• Despite the preference for print, 38 percent of respondents said they’ve read digitally
  • In lockdown, when reading digitally, e-readers were preferred over reading on a computer

During confinement, 72 percent of respondents said that ‘buying online allowed us to continue acquiring books, as compared to some 32 percent who said they’d regularly bought books in digital retail channels outside of the pandemic. was rated as the top digital outlet used by consumers in the study, at 47 percent. The next online retailer, Casa del libro online, came in at 10 percent. Image: FGEE

  • In young readers, 70 percent of children younger than 14 told researchers that reading books helped them cope with confinement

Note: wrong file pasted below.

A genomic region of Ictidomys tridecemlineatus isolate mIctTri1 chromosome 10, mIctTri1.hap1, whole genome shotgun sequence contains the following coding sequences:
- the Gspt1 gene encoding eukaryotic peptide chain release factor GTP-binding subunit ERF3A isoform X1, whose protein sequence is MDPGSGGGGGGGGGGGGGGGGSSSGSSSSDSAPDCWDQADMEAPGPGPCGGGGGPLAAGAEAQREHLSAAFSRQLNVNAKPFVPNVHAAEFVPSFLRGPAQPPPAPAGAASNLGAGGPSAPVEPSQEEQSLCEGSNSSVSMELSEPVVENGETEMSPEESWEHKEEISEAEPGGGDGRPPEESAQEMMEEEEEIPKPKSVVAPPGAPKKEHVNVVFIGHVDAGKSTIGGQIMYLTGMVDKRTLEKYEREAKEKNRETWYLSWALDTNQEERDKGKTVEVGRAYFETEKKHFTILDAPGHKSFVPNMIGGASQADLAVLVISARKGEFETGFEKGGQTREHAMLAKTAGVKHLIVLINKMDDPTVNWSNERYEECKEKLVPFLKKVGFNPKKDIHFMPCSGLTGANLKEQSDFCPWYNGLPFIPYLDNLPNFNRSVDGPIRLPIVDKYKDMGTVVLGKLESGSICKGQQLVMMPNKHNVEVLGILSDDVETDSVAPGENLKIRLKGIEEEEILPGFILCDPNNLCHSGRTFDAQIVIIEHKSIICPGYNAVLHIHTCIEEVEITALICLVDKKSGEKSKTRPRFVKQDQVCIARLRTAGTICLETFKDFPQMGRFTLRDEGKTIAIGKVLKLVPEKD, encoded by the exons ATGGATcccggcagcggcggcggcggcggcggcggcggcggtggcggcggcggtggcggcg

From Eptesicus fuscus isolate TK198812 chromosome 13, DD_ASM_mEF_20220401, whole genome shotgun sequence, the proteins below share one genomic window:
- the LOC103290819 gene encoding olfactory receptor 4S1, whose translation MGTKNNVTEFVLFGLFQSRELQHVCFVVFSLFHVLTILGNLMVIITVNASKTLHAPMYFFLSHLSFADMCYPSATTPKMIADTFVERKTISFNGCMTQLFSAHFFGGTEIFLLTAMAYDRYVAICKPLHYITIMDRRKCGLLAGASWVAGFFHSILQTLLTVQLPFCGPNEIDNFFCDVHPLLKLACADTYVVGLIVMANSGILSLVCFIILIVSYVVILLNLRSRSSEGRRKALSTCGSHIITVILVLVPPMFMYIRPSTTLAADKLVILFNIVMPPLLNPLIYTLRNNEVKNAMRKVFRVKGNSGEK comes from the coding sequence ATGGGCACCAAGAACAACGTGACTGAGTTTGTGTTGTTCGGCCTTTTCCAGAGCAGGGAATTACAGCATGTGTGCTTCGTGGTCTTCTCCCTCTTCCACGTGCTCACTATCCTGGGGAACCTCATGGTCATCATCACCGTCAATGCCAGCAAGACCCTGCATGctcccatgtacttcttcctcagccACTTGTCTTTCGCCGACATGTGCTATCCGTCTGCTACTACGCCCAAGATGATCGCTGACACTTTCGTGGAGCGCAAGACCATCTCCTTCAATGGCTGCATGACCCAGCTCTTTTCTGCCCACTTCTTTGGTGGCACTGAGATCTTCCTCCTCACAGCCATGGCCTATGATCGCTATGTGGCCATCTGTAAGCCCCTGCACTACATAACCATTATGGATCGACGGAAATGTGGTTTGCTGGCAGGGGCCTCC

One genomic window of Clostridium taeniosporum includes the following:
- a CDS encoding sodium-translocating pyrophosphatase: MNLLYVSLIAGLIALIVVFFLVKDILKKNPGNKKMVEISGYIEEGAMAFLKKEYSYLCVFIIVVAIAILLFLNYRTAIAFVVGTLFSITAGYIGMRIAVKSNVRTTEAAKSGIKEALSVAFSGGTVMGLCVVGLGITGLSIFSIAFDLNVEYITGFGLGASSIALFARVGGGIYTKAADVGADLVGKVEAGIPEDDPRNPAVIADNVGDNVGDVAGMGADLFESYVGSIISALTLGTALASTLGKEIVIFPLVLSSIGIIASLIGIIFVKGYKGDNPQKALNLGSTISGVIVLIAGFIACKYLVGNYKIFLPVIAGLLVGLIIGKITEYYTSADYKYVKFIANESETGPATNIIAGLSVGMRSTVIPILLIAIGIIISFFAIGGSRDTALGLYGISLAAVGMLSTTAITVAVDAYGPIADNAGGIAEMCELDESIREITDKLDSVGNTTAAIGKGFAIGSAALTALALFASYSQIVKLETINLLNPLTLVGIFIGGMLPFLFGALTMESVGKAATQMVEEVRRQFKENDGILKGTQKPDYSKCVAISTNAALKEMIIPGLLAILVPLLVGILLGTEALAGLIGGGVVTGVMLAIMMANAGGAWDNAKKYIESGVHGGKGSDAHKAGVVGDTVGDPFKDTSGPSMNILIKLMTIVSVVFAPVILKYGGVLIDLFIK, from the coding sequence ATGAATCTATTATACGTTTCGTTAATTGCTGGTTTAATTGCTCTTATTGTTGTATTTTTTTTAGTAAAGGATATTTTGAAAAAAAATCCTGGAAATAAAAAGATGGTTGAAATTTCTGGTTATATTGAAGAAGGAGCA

• And in home-schooling during the pandemic’s constraints, the use of textbooks was seen by parents (57 percent) as instrumental in making instruction “more satisfactory, simpler, and of quality”
  • The top authors listed by respondents, in descending order of preference were Carlos Ruiz Zafón, Javier Castillo (read our interview here), Stephen King, Ken Follett, and Dolores Redondo (read our interview here)

Women and consumers younger than 35 cited the most gains in readership in confinement. Image: FGEET

Coronavirus Context: Newly Clarified Complications

In Barcelona’s Plaza Catalunya on July 17. Image – iStockphoto: Alvarog

As if that weren’t a difficult enough assignment, today’s news from this market of 47 million people is not good.